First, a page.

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The Scene: Washington, D.C.’s Jazz Sanctuary

At the corner of 4th and I Streets in southwest Washington, D.C. is the welcoming, leafy-green walkway to the Westminster Presbyterian Church. This is Friday, Jazz Night at Westminster, and as usual the scene promises world-class jazz from 6 to 9 p.m. for the princely sum of $5. Downstairs the pots are also on—fried whiting, … Read More “The Scene: Washington, D.C.’s Jazz Sanctuary”

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Jakob Bro: Something Spacious in the State of Denmark

Jakob Bro is a bearded, bespectacled 40-year-old Danish guitarist with an easy laugh. His latest recording is Returnings, released last March on ECM and featuring his fellow Dane Palle Mikkelborg on trumpet, Norwegian drummer Jon Christensen, and California-born bassist Thomas Morgan. Bro’s previous ECM recording was with the Paul Motian Band (Garden of Eden), and … Read More “Jakob Bro: Something Spacious in the State of Denmark”

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Karrin Allyson: Ballads: Remembering John Coltrane

Here’s a singer who has mostly slipped past my radar. It won’t happen again. Allyson’s new CD is a very personal remembrance of the balladry of John Coltrane, sweetly reviving the memory of how in the midst of his most explorative period, J.C. paused to lay down his memorable Ballads date for Impulse!. Apparently among … Read More “Karrin Allyson: Ballads: Remembering John Coltrane”

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Richard Boukas/Jovino Santos Neto: Balaio

Were it not for small, independent labels like the Brazilian music-oriented Malandro (based in Cincinnati, of all places) deserving artists like guitarist Richard Boukas and pianist Jovino Santos Neto might not have much opportunity to craft records like this. Neto is a Brazilian based in Seattle, an acolyte of the wondrous Hermeto Pascoal, with whom … Read More “Richard Boukas/Jovino Santos Neto: Balaio”

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Kenny Jr. Drew Trio: Remembrance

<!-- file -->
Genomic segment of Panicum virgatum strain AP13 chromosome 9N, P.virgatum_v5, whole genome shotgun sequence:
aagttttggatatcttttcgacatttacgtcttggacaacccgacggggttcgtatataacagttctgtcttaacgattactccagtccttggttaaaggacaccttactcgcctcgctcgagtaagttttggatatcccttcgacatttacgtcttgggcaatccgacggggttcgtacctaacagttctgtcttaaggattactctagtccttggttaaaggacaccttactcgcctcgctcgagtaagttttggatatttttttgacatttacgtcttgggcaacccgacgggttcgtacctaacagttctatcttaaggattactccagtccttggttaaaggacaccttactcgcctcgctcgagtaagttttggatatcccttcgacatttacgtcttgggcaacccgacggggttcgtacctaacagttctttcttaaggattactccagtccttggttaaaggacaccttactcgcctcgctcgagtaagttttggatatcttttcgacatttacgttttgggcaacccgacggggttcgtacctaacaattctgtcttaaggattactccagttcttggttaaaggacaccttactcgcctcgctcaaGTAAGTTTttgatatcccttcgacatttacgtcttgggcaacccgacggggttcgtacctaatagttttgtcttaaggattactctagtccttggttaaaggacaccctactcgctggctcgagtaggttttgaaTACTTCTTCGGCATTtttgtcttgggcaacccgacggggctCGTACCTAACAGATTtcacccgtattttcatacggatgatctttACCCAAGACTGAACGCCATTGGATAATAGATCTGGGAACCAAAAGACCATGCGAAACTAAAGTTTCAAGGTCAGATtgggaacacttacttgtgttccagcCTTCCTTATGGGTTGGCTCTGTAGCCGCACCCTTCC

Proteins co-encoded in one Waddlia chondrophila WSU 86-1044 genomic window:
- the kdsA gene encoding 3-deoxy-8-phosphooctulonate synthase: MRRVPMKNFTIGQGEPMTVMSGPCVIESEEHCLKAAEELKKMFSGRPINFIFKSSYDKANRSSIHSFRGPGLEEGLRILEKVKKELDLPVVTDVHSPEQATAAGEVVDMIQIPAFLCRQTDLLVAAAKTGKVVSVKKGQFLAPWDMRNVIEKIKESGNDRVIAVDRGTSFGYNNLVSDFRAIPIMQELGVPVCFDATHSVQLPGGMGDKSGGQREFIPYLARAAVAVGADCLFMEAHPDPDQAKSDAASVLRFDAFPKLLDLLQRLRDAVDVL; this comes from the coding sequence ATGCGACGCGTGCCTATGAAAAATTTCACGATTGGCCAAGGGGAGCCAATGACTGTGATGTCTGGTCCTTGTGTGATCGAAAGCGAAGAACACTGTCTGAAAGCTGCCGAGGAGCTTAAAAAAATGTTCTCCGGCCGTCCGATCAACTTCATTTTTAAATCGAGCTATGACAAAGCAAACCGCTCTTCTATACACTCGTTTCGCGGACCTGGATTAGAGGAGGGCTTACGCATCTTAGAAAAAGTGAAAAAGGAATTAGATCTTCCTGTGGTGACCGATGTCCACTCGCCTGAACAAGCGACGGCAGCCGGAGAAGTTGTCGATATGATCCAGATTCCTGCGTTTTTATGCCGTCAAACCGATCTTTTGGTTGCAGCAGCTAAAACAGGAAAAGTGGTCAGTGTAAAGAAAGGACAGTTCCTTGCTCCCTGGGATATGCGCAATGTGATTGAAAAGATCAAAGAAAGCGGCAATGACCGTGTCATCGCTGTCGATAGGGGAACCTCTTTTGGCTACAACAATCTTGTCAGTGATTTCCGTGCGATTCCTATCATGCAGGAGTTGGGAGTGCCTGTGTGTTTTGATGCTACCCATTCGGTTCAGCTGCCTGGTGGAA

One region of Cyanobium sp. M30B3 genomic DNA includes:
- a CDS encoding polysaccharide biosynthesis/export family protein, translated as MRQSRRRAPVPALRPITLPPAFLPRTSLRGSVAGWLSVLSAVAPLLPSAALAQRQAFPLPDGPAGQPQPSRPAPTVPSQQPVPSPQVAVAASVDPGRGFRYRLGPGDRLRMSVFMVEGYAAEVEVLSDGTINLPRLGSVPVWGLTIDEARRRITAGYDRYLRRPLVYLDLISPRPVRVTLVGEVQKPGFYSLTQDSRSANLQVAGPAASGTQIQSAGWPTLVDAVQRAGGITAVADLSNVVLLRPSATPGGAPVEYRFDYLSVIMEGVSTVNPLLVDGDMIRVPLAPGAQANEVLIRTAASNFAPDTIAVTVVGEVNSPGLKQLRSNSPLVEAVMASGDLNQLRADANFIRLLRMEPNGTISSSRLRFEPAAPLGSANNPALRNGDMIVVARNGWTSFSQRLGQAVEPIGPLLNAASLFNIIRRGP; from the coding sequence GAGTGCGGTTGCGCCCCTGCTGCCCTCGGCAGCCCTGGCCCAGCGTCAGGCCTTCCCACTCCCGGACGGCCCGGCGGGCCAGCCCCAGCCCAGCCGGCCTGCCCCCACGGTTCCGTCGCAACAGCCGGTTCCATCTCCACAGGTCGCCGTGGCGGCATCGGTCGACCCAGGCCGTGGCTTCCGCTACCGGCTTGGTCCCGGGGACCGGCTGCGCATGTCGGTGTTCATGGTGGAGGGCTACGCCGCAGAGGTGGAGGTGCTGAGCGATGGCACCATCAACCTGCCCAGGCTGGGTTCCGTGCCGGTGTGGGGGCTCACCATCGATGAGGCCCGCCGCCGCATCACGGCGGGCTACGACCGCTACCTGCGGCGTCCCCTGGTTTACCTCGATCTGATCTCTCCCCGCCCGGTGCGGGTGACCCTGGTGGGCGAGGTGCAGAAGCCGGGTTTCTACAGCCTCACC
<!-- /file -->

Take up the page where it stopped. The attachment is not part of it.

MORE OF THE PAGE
Saddened by the same-week passing of Milt “Bags” Jackson, Art Farmer and pianist Manfredo Fest, Kenny Drew Jr. developed this tribute. Yes, yet another homage, but Remembrance is delivered sans mimicry or pretension, and Drew’s no nonsense delivery of the CD’s 11 mostly well-known pieces make it a shoo-in for repeat listens. While Jackson and … Read More “Kenny Jr. Drew Trio: Remembrance”

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Branford Marsalis Quartet: Contemporary Jazz

On Contemporary Jazz, Branford Marsalis shows clear evidence that he’s far from satisfied in his quest for excellence on his horns and with his composer’s pen. Writing with an exceptional sense of rhythm in particular, Marsalis churns out an eight-chapter gem with this outing. Though he’s become a real contender on the soprano saxophone, Contemporary … Read More “Branford Marsalis Quartet: Contemporary Jazz”

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New Jazz Composers Octet: First Steps Into Reality

David Weiss, nominal leader of this date, is reminiscent of Don Sickler. A skilled arranger, transcriber and all-round coordinator, Weiss also brings righteous trumpet chops to this potent mix. Were it not for the liner notes, Weiss’ leadership would not be particularly evident, as this session (recorded over several months in ’97 and ’98) comes … Read More “New Jazz Composers Octet: First Steps Into Reality”